If you see rootpw, runaspw, or targetpw, this means sudo is not necessarily asking for your password.

This is particularly likely if you are prompted [sudo] password for root: or [sudo] password for some-other-username instead of [sudo] password for your-username. But it's worth checking for in any case (as it's easy to check).

Even if you don't see any of those three ...pw terms, you still might see something wrong; if your output of pkexec grep Defaults /etc/sudoers is not the same as what's shown above, you should look into that (for example, you can include it when you edit your question to provide details about what happened when you tried all these techniques).

If this doesn't reveal anything, take a look at all of /etc/sudoers. You can use pkexec less /etc/sudoers or open the file in an editor with pkexec visudo. If you don't see anything wrong, I recommend still posting the contents of the file in your question.

If you find a problem in /etc/sudoers and know what has to be changed, you can edit it using pkexec visudo.

8.3. Maybe sudo is misconfigured in /etc/sudo.conf.

Normally on Ubuntu, /etc/sudo.conf does not exist. And that is good--it works normally in that situation. If /etc/sudo.conf does exist, sudo may be configured to work in a radically different way. (Or it might be configured to work exactly the same way, and have nothing to do with your problem. Or anything in between.)

If this file exists, regardless of what's in it, please provide its complete contents.

If /etc/sudo.conf exists, by default the only uncommented lines (i.e., the only lines that don't start with #) are:

Plugin sudoers_policy sudoers.so
Plugin sudoers_io sudoers.so

This uses the sudoers module to control the security policy and interface of sudo. If any other module is used, things can be quite different, so that's very relevant information.

8.4. Maybe this is a PAM problem, presenting unusually.

This is kind of a stretch, but maybe sudo is configured to use pluggable authentication modules and its PAM configuration has a problem.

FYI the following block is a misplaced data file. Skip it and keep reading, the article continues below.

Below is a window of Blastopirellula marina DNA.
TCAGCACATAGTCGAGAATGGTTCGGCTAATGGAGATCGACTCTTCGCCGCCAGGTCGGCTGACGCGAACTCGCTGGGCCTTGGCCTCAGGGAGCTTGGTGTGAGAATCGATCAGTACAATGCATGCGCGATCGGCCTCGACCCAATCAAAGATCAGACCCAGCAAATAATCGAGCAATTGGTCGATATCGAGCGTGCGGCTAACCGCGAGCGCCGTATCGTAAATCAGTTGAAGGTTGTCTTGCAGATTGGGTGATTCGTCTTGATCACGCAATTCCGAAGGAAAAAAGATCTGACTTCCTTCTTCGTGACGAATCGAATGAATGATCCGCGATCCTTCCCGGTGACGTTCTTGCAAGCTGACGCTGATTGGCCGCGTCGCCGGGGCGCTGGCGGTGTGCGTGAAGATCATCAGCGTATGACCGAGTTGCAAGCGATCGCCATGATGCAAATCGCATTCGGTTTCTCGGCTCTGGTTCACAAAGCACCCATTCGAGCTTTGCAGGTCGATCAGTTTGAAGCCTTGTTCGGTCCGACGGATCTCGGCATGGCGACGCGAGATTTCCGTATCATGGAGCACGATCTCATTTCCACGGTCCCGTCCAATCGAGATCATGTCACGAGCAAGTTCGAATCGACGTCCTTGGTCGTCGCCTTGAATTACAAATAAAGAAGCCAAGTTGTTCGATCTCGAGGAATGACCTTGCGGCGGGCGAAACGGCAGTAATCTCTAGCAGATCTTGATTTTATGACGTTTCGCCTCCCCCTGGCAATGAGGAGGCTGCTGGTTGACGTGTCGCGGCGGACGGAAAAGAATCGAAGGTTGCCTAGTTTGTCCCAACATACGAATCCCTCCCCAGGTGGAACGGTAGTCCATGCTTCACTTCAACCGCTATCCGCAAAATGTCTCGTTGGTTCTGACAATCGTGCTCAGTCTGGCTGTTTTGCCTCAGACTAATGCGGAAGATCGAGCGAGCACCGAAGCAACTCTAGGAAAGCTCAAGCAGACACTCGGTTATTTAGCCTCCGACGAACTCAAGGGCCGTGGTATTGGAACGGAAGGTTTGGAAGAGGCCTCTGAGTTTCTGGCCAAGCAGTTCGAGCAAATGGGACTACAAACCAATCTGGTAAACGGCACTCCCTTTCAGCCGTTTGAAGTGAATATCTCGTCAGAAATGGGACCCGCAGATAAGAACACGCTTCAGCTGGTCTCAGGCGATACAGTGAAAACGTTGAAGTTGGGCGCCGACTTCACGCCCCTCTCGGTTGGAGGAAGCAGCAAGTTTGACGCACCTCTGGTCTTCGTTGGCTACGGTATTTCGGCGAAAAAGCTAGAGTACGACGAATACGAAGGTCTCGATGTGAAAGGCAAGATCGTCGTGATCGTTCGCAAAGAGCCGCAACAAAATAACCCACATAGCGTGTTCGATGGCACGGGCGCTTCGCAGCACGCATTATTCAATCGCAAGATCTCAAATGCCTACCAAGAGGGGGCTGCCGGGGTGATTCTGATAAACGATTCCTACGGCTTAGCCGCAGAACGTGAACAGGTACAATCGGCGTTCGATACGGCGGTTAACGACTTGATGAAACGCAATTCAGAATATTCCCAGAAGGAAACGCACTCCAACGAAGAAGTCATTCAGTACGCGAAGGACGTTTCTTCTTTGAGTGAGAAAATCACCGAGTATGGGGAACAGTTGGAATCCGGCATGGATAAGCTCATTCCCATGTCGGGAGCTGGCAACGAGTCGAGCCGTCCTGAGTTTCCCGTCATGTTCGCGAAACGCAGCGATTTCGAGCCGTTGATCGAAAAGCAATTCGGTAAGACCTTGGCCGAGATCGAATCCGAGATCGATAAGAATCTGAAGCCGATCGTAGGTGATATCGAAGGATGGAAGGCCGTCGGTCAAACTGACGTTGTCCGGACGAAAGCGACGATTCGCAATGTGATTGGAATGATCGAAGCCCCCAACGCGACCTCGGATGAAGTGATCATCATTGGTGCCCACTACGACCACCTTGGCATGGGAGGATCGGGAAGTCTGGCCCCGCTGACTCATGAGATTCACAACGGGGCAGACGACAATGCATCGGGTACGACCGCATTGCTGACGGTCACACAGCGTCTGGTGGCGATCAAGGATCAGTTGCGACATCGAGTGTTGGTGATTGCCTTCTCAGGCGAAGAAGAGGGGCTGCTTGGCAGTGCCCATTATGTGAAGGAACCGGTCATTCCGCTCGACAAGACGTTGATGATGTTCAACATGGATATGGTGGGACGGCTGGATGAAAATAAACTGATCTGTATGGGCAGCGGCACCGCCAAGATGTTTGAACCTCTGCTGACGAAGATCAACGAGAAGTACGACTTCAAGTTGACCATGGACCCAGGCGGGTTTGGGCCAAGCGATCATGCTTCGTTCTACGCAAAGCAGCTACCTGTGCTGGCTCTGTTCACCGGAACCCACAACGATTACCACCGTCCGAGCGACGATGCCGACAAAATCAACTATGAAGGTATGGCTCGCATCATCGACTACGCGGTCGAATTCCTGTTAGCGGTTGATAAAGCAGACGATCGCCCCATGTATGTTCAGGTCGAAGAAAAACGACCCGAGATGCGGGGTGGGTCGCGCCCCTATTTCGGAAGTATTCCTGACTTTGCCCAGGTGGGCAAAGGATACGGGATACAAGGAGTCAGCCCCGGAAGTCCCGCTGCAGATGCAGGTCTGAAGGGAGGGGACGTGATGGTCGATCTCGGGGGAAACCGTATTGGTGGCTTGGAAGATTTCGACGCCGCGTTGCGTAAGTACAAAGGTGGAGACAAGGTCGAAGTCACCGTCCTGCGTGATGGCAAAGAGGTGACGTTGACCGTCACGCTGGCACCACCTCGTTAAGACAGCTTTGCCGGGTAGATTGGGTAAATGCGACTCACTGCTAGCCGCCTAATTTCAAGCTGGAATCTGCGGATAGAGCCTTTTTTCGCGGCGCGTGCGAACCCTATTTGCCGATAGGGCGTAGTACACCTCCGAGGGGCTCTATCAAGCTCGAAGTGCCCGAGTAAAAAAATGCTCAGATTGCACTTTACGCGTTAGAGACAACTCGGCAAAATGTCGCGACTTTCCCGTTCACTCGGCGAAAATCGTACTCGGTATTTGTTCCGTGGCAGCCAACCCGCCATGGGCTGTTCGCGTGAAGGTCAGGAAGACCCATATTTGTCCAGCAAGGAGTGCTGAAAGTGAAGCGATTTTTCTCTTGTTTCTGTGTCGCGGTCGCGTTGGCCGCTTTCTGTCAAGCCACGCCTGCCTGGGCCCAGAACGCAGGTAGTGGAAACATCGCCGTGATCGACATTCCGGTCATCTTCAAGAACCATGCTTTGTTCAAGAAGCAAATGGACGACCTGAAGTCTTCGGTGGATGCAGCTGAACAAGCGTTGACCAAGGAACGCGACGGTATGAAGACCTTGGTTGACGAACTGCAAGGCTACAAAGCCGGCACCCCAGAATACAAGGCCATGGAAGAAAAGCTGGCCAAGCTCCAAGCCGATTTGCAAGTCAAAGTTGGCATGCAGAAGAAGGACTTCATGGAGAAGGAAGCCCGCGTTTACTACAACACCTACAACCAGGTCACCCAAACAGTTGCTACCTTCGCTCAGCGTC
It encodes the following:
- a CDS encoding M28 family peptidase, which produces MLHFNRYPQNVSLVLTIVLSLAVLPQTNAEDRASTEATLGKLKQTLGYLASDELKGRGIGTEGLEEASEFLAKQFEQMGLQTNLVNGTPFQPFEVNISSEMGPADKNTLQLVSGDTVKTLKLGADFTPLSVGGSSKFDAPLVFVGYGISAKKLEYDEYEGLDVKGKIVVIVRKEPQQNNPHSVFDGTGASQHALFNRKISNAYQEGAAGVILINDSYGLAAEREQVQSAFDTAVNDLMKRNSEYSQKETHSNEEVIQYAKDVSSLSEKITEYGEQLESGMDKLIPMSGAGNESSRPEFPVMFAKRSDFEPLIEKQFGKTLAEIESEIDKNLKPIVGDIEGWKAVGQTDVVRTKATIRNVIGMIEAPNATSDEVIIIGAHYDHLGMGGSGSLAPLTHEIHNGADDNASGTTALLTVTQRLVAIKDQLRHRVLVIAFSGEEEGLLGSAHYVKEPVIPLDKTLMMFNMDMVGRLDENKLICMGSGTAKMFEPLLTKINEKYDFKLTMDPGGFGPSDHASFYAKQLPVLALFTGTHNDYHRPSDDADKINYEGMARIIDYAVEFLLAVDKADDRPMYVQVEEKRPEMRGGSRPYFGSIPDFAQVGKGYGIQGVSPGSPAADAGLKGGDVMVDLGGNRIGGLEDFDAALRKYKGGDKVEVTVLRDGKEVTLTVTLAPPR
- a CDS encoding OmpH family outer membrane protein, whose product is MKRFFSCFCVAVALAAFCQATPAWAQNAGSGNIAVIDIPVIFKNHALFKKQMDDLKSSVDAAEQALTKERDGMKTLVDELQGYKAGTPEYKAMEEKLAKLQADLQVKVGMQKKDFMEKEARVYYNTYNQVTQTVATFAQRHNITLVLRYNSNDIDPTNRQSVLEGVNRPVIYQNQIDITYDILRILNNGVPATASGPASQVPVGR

• This is a stretch because usually you are not asked to enter a password at all when this happens.

To check, run:

ls -ld /etc/pam.d
ls -l /etc/pam.d/sudo
cat /etc/pam.d/sudo

The text in the terminal should look like this:

$ ls -ld /etc/pam.d
drwxr-xr-x 2 root root 4096 Jan 16 01:44 /etc/pam.d
$ ls -l /etc/pam.d/sudo
-rw-r--r-- 1 root root 239 May 31  2012 /etc/pam.d/sudo
$ cat /etc/pam.d/sudo

auth       required   pam_env.so readenv=1 user_readenv=0
auth       required   pam_env.so readenv=1 envfile=/etc/default/locale user_readenv=0
@include common-auth
@include common-account
@include common-session-noninteractive

If any of the bold text differs at all, that suggests a problem.

I got this idea from the upstream sudo troubleshooting page (but that page does not suggest the problem will happen this way).

9. Maybe It's Something Else

Maybe none of the situations covers your problem. Or maybe the problem is that sudo is broken, but none of the sub-situations for that apply.

If that's the case, don't give up! (Unless you want to.)

Just provide as much more information as possible, including what happened when you tried each technique or diagnostic step. This will likely shed light on the problem.

This answer is moved, with slight modification, from this question (where it didn't really belong, as it's not clear the OP there really has this problem). Thanks to gertvdijk for helping me recognize the ambiguity there and suggesting this be posted elsewhere instead. (He is not responsible for any errors here, however.)